Friday, July 25, 2014


I attended a class put on by Santia Morganics about Mycorrhizae.  I learned about how mycorrhizae is colonized.  These are my notes.

There are 3 major types of mycorrhizae.
(1) Endo or Arbuscular mycorrhizae (which exist on 85% of the plant families),
(2) Ecto mycorrhizae (which exist on 10% of the plant families (mostly woody plants), and
(3) Ericoid mycorrhizae (which exist on less than 5% of the plant families).
There are several other more obscure forms of mycorrhizae, but they are highly specific and not used from a commercial perspective.

Some producers grow all of their
types together whereas Santia Morganics grows each isolated from the other and combines them in exact proportions when packaging the final product.  This assures that their product contains a controlled proportion of each type.  Growing several types together will allow a few to dominate the mix.  Each type has different preferences such as pH, and therefore it's impossible to level the playing field for each when grown together and some types may fail to grow.

The reason so many
types are sold together is to provide one that will find your soil adaptable.  So it's important to have a a good assortment of different types.

Santia Morganics also grows their mycorrhizae  in vivo where as some other manufactures grow in vitro.  In vivo means that it's grown in live plants and soil.  In Vitro is grown in a sterile media.  By growing in vivo the mycorrhizae become more adapted to interacting with actual live plants and other microorganisms.  The in vitro grown mycorrhizae fail to replicate the precise cellular conditions of an organism, particularly a microbe.

Santia Morganics sells mycorrhizae for soil and another for hydroponics. 

The later is finer and water soluable, but the process of reducing the size destroys some of the mycorrhizae so it will contain a little less. 
These two mycorrhizae products already contain sufficient amounts of nutrients to help the mycorrhizae become established quickly, but they also make a couple additives that will and promote the growth of mycorrhizae.  One is made for soil and the other is made to dissolve into water so that it can soak down into the root zone or be used for hydroponics.  These additives contain no mycorrhizae. 


 The Myco-Fusion line consists of all three types of mycorrhizae, as well as Rhizo-Charge and Bio-Jolt companion products, both which are designed to maximize yield.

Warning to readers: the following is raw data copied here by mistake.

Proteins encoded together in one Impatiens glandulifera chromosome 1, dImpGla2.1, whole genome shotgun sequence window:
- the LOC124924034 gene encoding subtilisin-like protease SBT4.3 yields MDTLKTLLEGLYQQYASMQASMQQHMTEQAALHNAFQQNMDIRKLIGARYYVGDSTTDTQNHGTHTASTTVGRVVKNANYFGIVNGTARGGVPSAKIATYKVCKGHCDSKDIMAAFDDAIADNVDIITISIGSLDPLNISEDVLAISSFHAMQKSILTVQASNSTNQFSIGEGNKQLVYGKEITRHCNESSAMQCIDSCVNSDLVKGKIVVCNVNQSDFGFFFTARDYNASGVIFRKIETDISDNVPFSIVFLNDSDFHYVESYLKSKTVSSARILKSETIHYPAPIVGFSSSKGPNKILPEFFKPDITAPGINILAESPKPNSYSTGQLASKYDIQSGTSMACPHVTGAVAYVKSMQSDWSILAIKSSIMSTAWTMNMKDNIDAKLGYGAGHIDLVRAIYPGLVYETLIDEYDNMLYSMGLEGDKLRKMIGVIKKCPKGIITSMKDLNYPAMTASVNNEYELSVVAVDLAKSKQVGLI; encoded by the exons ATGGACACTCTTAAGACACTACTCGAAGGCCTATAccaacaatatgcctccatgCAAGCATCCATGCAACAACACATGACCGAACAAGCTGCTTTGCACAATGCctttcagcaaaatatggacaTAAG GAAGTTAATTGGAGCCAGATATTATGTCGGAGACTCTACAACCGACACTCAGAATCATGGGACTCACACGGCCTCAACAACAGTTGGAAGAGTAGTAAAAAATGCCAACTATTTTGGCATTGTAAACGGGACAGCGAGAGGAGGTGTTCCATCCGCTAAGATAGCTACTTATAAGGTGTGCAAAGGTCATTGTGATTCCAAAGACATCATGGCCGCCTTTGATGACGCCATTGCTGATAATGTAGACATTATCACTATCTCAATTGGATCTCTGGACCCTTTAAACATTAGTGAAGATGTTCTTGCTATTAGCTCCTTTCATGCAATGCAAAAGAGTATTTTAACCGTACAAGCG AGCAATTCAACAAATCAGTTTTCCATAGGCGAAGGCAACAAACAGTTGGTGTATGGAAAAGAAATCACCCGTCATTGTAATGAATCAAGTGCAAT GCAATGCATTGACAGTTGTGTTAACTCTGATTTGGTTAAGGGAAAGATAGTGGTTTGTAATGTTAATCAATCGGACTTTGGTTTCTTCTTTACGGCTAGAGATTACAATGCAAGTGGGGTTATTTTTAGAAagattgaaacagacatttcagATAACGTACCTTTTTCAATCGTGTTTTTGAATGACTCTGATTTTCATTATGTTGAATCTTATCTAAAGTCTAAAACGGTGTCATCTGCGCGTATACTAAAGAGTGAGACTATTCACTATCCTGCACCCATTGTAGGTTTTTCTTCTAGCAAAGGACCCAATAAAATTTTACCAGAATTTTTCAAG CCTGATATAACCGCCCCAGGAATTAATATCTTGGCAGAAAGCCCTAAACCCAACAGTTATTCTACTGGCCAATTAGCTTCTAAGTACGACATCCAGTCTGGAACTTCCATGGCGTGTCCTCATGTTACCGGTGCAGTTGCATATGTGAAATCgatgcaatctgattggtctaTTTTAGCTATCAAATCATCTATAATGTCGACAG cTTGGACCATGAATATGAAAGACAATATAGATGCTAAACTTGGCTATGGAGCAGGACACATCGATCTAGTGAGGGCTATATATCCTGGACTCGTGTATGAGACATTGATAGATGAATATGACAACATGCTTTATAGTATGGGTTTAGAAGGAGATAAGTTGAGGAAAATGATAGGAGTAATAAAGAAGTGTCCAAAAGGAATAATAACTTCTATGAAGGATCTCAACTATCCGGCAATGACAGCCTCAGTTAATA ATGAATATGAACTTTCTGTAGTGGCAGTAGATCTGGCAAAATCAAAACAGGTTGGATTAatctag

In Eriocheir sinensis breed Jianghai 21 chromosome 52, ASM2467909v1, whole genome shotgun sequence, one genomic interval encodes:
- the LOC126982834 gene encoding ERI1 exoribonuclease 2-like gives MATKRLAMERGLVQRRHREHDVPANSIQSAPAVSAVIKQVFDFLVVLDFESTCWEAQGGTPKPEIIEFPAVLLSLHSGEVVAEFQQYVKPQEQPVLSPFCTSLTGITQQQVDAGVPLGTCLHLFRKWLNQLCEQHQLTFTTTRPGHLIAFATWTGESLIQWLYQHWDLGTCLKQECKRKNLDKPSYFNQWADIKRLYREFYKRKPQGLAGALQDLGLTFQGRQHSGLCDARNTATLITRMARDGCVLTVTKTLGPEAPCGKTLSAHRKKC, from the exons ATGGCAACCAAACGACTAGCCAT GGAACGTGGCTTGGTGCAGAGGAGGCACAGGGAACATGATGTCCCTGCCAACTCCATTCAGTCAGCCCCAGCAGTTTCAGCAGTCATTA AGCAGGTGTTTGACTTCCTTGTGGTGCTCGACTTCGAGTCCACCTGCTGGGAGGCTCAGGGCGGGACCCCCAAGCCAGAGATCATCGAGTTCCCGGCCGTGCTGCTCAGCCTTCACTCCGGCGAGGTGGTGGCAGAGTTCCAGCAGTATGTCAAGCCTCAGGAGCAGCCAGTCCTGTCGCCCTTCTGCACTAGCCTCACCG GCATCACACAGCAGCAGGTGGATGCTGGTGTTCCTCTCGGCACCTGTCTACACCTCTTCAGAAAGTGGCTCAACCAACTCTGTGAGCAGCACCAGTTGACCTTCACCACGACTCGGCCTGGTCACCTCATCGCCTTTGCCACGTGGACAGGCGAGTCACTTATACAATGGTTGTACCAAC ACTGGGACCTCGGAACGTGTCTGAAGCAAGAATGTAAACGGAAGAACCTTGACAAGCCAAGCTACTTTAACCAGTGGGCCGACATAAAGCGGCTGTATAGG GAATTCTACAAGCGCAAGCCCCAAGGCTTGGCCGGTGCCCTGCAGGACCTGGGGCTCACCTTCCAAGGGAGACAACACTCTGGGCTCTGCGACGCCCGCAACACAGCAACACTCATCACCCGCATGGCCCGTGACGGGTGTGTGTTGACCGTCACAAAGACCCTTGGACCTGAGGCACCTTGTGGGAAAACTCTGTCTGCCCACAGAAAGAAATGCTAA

The relationship between plant and fungi evolved to help the plants access low levels of phosphorus in the soil but after adding mycorrhizae phosphorous should be avoided for as long as possible because mycorrhizae do not grow and colonize roots when the phosphorus level is high.  Therefore it is best to let the relationship become established before adding phosphorous.

Mycorrhizea can survive for many years as long as it is not subjected to heat over about 120 F.  It will lay dormant until the conditions are right and a host root becomes available.  It is okay to store your mycorrhizae in a warm greenhouse so long as it is kept dry and below 120 F.

Endomycilium is the type we vegetable gardeners want unless we are growing hardwood plants such as blueberry in which case we would want
EctomyciliumEndomycilium grows inside of the vegetable roots and sends Hyphae out to feed the plant with water and nutrients.  One cubic centimeter of rich organic soil may contain 1 km of fungal hyphae. 

The mycorrhizal fungi become the interface between the soil and plant roots: the fungi colonize the roots internally, and the soil externally. Internally, the fungus becomes the interface where nutrient exchanges occur between the fungus and plant by direct contact of the fungus with the root cells: carbon energy moves from the plant to the fungus, and soil nutrients moves from the fungus to the host plant.

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